My trip. Part III.
Posted by Irina Yastrebova on Monday, April 26, 2010 09:21 PM
The Sunday show itself was a great experience plus Frances recorded my tests and I was able to evaluate myself afterwards and discuss with Frances my mistakes and asymmetries. I was very happy to have a chance to ride on Monday before my flight. This gave me an opportunity to work on the things I didn't like in my riding during the show. The fact that I had to bring all my stuff to the barn and change there to go to the airport didn't bother me a bit. Washing my boots in Edmonton's airport wasn't a fun procedure but airport personnel was very positive and provided me with all the necessary ingredients. It took me only 5 minutes.
I rode 2 horses. One was the Saddlebred/Friesian cross I showed on Sunday. I lengthened my stirrup leathers and focused on plugging my seatbones in. Before I allowed this horse to drop me to the left with my seatbone sliding off and my lower leg sticking out. Plus I focused on shortening my left diagonal from left shoulder to right hip. Correcting my left side helped me to become more effective in straightening and bending him to the left. It was funny how I tell these things to my students all the time and now Frances was repeating them back to me.
Second one was an Andalusian gelding who belongs to one of Frances students. He is a gorgeous horse and has a very opinionated personality. He lets rider know right away if she did something wrong. The owner was very kind to let me ride him and Frances was very interested to see gelding's reactions to my asymmetries in order to better help her student. Esteban helped me to understand importance of plugging in my seatbones to slow him down and keep him in balance. This horse taught me importance of plugging in my seatbones to keep him moving forward. Every time I lost even a tiny bit of connection with him he would slow down and even stop completely. One time he almost reared. Ruthlessness of this horse showed me very quickly how I must stay vertical and plugged in or I will be in trouble. I'm very grateful to him for such effective lesson. I'm not saying that riding difficult horses is the only way to learn but if challenge is not overwhelming it is a great way for sure. I continued to work on my asymmetries and because this horse has his own asymmetry issues putting it all together was quite a task either direction. One of the things Frances made me work on is bending him on a circles or during shoulder in by swiveling my hips into direction of the turn without unplugging my seatbones. The feel of narrowness between seatbones, good plug in into the saddle and hips turning the whole horse was a true bulb going on in my head. I realized that when my left seatbone isn't truly on a horse this technique doesn't work well and I end up losing the horse's straightness and bent to the left. When left seatbone is engaged inside leg becomes so much more effective. Keeping torso vertical in a forward/back and left/right planes helps to bring a horse under me and to feel when he is starting to drift away. I asked Frances:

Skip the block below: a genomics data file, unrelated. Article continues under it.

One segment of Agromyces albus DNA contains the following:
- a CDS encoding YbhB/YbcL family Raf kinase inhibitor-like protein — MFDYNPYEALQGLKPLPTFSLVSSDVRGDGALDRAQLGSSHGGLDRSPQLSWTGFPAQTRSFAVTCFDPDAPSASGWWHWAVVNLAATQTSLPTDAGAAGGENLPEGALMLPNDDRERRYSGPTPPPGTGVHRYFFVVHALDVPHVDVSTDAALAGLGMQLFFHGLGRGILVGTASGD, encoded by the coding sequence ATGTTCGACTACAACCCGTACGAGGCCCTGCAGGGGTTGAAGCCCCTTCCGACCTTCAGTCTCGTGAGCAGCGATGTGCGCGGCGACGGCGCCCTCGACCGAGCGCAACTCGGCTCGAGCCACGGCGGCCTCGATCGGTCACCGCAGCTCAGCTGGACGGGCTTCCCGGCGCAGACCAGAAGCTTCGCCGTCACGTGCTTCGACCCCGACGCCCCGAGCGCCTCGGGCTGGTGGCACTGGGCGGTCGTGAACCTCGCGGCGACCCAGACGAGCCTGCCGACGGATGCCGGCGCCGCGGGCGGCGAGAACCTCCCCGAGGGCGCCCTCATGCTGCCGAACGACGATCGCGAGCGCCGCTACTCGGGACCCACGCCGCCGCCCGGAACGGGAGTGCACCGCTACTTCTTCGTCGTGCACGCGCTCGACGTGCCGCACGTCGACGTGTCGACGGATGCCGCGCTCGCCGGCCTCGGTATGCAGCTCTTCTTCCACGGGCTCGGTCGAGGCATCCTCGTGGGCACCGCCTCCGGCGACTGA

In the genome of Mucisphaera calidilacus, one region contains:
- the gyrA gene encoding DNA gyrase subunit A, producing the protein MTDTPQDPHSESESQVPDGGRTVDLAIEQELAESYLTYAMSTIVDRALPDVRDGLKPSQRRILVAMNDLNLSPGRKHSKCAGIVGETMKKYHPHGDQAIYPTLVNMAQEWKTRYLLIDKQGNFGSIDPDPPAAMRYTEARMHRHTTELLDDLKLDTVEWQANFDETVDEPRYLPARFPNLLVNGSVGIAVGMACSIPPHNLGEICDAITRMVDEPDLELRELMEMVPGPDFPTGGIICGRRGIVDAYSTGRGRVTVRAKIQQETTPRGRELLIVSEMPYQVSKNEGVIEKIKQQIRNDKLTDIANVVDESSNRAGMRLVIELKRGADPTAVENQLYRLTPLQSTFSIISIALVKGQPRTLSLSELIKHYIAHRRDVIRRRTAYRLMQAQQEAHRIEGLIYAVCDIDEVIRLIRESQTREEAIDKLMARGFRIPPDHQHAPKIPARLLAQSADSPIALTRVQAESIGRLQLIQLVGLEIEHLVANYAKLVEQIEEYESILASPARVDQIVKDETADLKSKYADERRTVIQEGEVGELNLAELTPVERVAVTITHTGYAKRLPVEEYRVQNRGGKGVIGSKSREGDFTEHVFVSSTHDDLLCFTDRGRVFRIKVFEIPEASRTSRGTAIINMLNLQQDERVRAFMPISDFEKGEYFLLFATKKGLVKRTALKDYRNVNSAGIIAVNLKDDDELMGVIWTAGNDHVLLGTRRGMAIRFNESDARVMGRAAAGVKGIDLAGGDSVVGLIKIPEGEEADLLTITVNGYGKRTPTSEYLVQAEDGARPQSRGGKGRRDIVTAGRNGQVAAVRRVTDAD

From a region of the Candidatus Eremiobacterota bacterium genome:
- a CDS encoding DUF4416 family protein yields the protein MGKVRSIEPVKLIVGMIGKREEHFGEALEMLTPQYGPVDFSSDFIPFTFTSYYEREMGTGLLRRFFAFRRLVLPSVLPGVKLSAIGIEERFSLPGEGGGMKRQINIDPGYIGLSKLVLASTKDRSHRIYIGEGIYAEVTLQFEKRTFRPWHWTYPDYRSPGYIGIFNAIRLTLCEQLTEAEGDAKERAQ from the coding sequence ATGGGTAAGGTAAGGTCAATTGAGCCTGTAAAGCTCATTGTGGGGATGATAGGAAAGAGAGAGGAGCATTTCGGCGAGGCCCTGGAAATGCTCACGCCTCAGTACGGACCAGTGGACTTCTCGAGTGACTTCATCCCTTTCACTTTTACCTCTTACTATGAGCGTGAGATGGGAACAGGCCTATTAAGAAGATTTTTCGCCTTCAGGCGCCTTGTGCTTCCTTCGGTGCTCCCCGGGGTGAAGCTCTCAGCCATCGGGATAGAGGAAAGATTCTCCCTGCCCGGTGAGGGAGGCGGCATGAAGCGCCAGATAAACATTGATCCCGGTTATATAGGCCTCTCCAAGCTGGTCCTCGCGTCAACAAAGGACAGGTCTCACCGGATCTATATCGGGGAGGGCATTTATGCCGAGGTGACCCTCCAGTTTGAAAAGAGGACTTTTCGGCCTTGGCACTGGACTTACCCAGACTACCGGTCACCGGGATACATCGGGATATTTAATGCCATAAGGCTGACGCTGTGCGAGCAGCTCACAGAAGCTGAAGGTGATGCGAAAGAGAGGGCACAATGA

How do I know if I'm straight and vertical?
Frances answered:
Horse will tell you, he will be light, balanced and easy to ride.
Again, I was struck by simplicity of these words. I think I appreciate these words even more today than during the heat of the lesson even though this incredible horse gave me a taste of his true potential when he was light, balanced and easy to ride. It was during a shoulder in to the right in trot where all the puzzle pieces clicked together to create a beautiful picture...
Happy riding...
Submit your comments on "My trip. Part III."
URL (optional):
Please answer the security question: how a female horse is called?
My blog is about teaching, riding and training. I share what is important to me in my work with horses and riders. The writing helps me to think things over and have a better understanding of training ideas and priciples.
Click here for the latest blogs
© 2007-2017 Irina Yastrebova. All Rights Reserved.
Legal Disclaimer